I lied to get the job and and then he wanted to give me the store.
College graduation is one of the few things that’s weirder than legend, even worse than “The Graduate,” because there’s no Mrs. Robinson and Katharine Ross to rescue you. You’re just going through the paces, stepping on the stones, and then they end, disappear, gone. Where do you go now?
Now this was back in ’74, a very different era from today. Nobody I knew saw a recruiter on campus, no one I knew went to graduate school, we were free, to do what?
I decided to move to Alta, Utah, for the most guaranteed snow in America, I lined up a job as a waiter and that…left me two months until ski season started. So I drove to L.A. to visit my sister and she said I could stay if I got a job. And in those days of a thick L.A. “Times” and no Craigslist I pondered the classifieds and found this gig at Star Sporting Goods on Highland Ave., right next to Hollywood High.
The owner was cheap. He said he was gonna check my false references, but he could never get up early enough to call the east coast before the rates changed, so he gave me the gig anyway. And, like I said, a month later, the store, but he didn’t know I was planning to exit for Utah at that point, which I ultimately did.
And my gig was to sell skis. Which I did quite well. Although I only sold what I wanted to, what I believed in, you can take the man out of his environment, but you can’t change who he is.
And throughout this rambling establishment there were speakers, attached to a stereo right by our department, and we played KLOS. KMET was just a bit too edgy for our customers, but KLOS weeded the weird and still satiated us and that’s where I heard “Junior’s Farm.”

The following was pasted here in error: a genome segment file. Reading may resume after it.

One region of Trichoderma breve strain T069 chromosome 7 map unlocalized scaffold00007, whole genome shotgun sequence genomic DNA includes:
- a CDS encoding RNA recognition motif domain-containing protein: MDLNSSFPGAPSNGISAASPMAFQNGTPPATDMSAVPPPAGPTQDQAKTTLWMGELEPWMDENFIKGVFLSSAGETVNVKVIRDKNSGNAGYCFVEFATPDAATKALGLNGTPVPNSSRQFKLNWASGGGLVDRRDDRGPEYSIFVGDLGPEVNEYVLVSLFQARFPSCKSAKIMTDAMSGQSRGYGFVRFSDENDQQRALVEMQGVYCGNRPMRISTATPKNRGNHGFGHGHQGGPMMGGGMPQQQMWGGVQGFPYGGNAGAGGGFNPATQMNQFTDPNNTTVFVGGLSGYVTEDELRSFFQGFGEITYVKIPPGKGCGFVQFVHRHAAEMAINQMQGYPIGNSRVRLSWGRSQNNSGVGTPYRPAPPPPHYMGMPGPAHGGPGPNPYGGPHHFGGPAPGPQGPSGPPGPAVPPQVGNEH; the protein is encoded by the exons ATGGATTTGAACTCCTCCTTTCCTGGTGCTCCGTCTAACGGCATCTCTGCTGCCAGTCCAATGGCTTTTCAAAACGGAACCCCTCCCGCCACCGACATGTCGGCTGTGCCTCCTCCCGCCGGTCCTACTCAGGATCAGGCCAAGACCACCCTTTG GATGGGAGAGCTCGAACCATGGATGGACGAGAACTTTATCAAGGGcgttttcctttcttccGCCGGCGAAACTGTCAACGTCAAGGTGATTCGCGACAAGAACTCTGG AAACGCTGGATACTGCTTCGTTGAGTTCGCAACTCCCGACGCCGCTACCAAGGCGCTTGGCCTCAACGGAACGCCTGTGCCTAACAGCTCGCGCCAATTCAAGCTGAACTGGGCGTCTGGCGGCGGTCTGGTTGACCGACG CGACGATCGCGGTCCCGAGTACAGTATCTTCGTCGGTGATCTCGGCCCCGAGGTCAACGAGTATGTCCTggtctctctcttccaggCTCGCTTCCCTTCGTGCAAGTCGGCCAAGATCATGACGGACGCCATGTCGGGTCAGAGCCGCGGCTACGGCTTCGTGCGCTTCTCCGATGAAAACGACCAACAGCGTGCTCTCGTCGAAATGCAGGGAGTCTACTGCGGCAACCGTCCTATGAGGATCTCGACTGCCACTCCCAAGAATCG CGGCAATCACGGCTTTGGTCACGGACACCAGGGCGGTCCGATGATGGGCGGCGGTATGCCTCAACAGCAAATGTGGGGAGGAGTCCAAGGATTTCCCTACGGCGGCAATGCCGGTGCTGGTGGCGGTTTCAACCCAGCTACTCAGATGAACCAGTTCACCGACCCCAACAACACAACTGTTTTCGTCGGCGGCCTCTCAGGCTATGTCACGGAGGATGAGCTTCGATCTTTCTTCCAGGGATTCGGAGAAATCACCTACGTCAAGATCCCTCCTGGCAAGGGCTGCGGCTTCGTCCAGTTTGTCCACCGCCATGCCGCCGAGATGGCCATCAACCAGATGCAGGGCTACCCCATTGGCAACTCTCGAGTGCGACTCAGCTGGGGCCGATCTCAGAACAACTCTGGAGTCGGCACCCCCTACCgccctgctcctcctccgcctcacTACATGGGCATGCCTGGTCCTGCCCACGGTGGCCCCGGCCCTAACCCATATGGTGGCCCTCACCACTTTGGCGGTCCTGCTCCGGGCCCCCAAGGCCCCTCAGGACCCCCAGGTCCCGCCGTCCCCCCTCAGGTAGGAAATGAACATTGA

Paul McCartney was coming off the massive success of “Band on the Run,” unforeseen after what had come before. He was wandering in the wilderness, “Wild Life” execrable, came back with “My Love” but that was wimpy, and then he returned to snatch the crown? And not long after the title track of McCartney’s apotheosis faded from the radio this little gem exploded on the airwaves. It kept me going. The energy. Carried me through as it was late September and I really should have been back in school, where I ultimately went, but that was a mistake.
I was talking to Eddie Izzard, who was surprisingly voluble, about the show, about the political situation, when I saw Paul and Nancy emerge from their dressing quarters and stride towards the exit. This was my chance, not because I needed to talk to a Beatle, but because I had something to say. There were fewer than ten people still in attendance, I wanted to praise his performance, I told him it reminded me of the live take of “Junior’s Farm” that was such a huge hit.
And Paul turned on a dime, twisted his head, as only he can do, as we’ve seen in so many stills and videos, and he looked me in the eye and said that was COMING UP!
So funny in a world where rock stars say they don’t remember, that they don’t own their own records, never mind don’t listen to them.
Of course he was right. The past instantly came into focus. How did I commit such a faux pas?
He took Nancy’s hand, swiveled back, and left.